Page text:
United States Attorney Anne M. Tompkins
Western District of North Carolina
CHARLOTTE, N.C. – A Charlotte man was ordered to serve more than 24 years in prison in connection with the armed robbery of an auto parts store, announced Anne M. Tompkins, U.S. Attorney for the Western District of North Carolina. On Wednesday, August 28, 2013, U.S. District Judge Max O. Cogburn, Jr., sentenced Lavonte Lamont Hallman, 25, of Charlotte to 294 months in federal prison, to be followed by 3 years of supervised release.
Wayne L. Dixie, Special Agent in Charge of the U.S. Bureau of Alcohol, Tobacco, Firearms and Explosives (ATF), Charlotte Field Division, and Chief Rodney D. Monroe of the Charlotte-Mecklenburg Police Department (CMPD) join U.S. Attorney Tompkins in making today’s announcement.
In March 2012, a criminal indictment charged Hallman with conspiracy to commit Hobbs Act robbery; Hobbs Act robbery; possession of firearm in furtherance of the Hobbs Act Robbery; and possession of a firearm by a felon. In July 2012, a federal jury found Hallman guilty of all charges following a four-day trial. According to trial evidence and court documents, on December 26, 2011, Hallman entered an O’Reilly’s Auto Parts Store located on Old Statesville Road, in Charlotte, with a yellow cloth covering his face and carrying a loaded .25 caliber pistol. Court records indicate that Hallman pointed the firearm at store employees, told them they had ten seconds to empty their cash drawers and proceeded to count down from ten. The employees complied and Hallman obtained a total of $336.00 from two registers. Hallman ran out of the store and hid in the bushes across the street until his getaway driver, Ronald Demetrius Campbell, picked him up in a white Mercury Marquis. Court records show that law enforcement spotted and stopped the getaway vehicle shortly thereafter and Campbell was arrested at the scene of the traffic stop. Hallman fled the Marquis on foot with his pistol in hand, but was apprehended and arrested by law enforcement after a brief footchase.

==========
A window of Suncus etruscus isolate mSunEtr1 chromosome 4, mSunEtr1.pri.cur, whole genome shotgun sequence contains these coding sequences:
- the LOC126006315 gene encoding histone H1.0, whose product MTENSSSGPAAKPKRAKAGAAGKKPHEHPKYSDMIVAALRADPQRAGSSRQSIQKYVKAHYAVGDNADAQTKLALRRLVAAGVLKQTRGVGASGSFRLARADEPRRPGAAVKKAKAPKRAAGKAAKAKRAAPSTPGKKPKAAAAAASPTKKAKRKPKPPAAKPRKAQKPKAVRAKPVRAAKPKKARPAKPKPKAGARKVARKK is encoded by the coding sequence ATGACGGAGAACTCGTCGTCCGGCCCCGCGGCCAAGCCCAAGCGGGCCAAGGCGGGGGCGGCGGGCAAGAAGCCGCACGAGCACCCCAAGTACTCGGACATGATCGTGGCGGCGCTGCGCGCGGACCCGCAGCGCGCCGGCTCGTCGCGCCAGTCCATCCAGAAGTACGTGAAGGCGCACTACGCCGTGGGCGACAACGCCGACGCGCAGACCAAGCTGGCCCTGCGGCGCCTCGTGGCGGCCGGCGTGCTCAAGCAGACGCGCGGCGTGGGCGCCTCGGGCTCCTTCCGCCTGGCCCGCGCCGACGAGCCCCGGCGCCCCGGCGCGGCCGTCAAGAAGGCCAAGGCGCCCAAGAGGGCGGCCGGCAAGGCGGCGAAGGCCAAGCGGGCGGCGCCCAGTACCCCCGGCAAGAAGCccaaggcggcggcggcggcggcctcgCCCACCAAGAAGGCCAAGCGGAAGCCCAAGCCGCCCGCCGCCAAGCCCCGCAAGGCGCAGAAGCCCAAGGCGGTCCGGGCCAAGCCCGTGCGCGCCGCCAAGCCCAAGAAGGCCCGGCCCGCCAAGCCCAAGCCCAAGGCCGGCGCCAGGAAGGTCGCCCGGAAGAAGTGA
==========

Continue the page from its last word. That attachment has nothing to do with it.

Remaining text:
In June 2012, Campbell, 37, also of Charlotte, pleaded guilty to conspiracy to commit Hobbs Act robbery and was sentenced to 41 months in prison and to three years of supervised release in March 2013.
Hallman had two prior felony convictions for armed robberies of other auto parts stores in the Charlotte area. In issuing the sentence, Judge Cogburn recognized the serial nature of Hallman’s criminal conduct, and emphasized the need for a sentence which would protect the community from this repeated violent behavior.
Hallman has been in local federal custody in the Western District of North Carolina since his arrest in April of 2012. Upon designation of a federal facility he will be transferred into custody of the Federal Bureau of Prisons. Federal sentences are served without the possibility of parole.
U.S. Attorney Tompkins thanked CMPD and ATF for conducting the investigation and the North Carolina Highway Patrol for their assistance in locating and stopping the getaway vehicle.
The prosecution for the government was handled by Assistant U.S. Attorney George Guise and Special Assistant United States Attorney Erin Comerford of the U.S. Attorney’s Office in Charlotte.
Erin Comerford, a state prosecutor with the Mecklenburg County District Attorney’s Office, was assigned by District Attorney Andrew Murray to serve as a Special Assistant United States Attorney (SAUSA) with the U.S. Attorney’s Office in Charlotte. Ms. Comerford is duly sworn in both state and federal courts, and prosecutes gang, violent crime and high level drug trafficking cases in federal court. Funded by the Governor’s Crime Commission, the goal of this partnership is to make Mecklenburg County safer through a coordinated enforcement effort.